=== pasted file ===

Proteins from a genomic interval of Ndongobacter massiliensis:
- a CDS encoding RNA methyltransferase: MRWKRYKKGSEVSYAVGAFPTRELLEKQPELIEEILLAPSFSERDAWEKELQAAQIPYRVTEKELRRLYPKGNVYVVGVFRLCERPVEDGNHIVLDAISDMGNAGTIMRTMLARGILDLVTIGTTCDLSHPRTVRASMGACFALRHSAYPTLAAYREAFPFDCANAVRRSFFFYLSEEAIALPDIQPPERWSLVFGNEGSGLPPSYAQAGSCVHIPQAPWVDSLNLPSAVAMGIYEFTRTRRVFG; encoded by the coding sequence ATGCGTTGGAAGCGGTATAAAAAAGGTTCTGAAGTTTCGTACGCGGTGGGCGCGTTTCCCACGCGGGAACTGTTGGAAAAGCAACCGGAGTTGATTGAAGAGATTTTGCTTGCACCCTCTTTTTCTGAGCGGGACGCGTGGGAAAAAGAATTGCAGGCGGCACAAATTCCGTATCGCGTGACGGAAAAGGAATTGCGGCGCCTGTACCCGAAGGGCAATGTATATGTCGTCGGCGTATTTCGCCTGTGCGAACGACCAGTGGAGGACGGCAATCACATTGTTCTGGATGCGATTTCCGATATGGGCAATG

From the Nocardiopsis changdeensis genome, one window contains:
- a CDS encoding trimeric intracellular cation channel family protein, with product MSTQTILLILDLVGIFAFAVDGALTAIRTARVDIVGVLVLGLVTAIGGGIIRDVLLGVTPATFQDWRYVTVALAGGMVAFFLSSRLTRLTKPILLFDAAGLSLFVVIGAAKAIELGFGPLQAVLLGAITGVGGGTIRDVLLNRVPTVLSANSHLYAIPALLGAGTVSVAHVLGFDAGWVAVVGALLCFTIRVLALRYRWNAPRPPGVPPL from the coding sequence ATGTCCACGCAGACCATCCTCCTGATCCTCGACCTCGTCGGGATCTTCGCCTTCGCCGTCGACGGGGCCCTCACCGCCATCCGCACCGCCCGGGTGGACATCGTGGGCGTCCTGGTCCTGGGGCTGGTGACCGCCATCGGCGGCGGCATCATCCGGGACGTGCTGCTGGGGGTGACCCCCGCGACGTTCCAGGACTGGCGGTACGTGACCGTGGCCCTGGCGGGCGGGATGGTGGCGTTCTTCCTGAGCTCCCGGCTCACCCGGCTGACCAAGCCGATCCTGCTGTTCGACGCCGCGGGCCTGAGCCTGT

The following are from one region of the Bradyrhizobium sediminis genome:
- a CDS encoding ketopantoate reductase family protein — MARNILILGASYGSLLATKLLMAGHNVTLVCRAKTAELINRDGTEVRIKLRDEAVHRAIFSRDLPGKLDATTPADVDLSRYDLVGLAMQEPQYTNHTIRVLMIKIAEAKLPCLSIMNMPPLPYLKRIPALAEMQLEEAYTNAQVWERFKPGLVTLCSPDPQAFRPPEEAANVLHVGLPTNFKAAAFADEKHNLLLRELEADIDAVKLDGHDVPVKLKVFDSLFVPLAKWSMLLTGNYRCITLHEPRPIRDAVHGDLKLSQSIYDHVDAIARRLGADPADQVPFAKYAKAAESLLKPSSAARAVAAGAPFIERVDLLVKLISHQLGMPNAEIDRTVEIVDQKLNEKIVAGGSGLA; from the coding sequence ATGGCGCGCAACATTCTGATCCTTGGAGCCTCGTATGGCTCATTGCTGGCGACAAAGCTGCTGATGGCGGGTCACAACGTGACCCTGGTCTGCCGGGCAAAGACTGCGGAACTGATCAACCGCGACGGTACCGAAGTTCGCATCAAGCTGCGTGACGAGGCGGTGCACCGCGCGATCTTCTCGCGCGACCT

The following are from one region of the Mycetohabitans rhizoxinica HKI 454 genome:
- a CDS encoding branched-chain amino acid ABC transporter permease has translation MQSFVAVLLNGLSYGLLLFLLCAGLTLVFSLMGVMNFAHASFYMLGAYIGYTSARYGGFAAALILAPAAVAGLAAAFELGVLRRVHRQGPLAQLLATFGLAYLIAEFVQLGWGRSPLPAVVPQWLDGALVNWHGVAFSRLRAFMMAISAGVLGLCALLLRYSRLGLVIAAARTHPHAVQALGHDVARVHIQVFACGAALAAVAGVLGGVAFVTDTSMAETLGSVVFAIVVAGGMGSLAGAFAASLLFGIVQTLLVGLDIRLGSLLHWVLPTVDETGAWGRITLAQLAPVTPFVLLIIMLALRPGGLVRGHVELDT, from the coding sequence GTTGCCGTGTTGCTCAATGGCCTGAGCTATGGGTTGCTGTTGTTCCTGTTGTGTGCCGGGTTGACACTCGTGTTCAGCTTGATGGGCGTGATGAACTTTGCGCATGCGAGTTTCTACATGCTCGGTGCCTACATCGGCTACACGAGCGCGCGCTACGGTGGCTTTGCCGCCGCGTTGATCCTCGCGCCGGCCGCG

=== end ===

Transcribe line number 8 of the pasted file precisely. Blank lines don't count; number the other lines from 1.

- a CDS encoding branched-chain amino acid ABC transporter permease has translation MQSFVAVLLNGLSYGLLLFLLCAGLTLVFSLMGVMNFAHASFYMLGAYIGYTSARYGGFAAALILAPAAVAGLAAAFELGVLRRVHRQGPLAQLLATFGLAYLIAEFVQLGWGRSPLPAVVPQWLDGALVNWHGVAFSRLRAFMMAISAGVLGLCALLLRYSRLGLVIAAARTHPHAVQALGHDVARVHIQVFACGAALAAVAGVLGGVAFVTDTSMAETLGSVVFAIVVAGGMGSLAGAFAASLLFGIVQTLLVGLDIRLGSLLHWVLPTVDETGAWGRITLAQLAPVTPFVLLIIMLALRPGGLVRGHVELDT, from the coding sequence GTTGCCGTGTTGCTCAATGGCCTGAGCTATGGGTTGCTGTTGTTCCTGTTGTGTGCCGGGTTGACACTCGTGTTCAGCTTGATGGGCGTGATGAACTTTGCGCATGCGAGTTTCTACATGCTCGGTGCCTACATCGGCTACACGAGCGCGCGCTACGGTGGCTTTGCCGCCGCGTTGATCCTCGCGCCGGCCGCG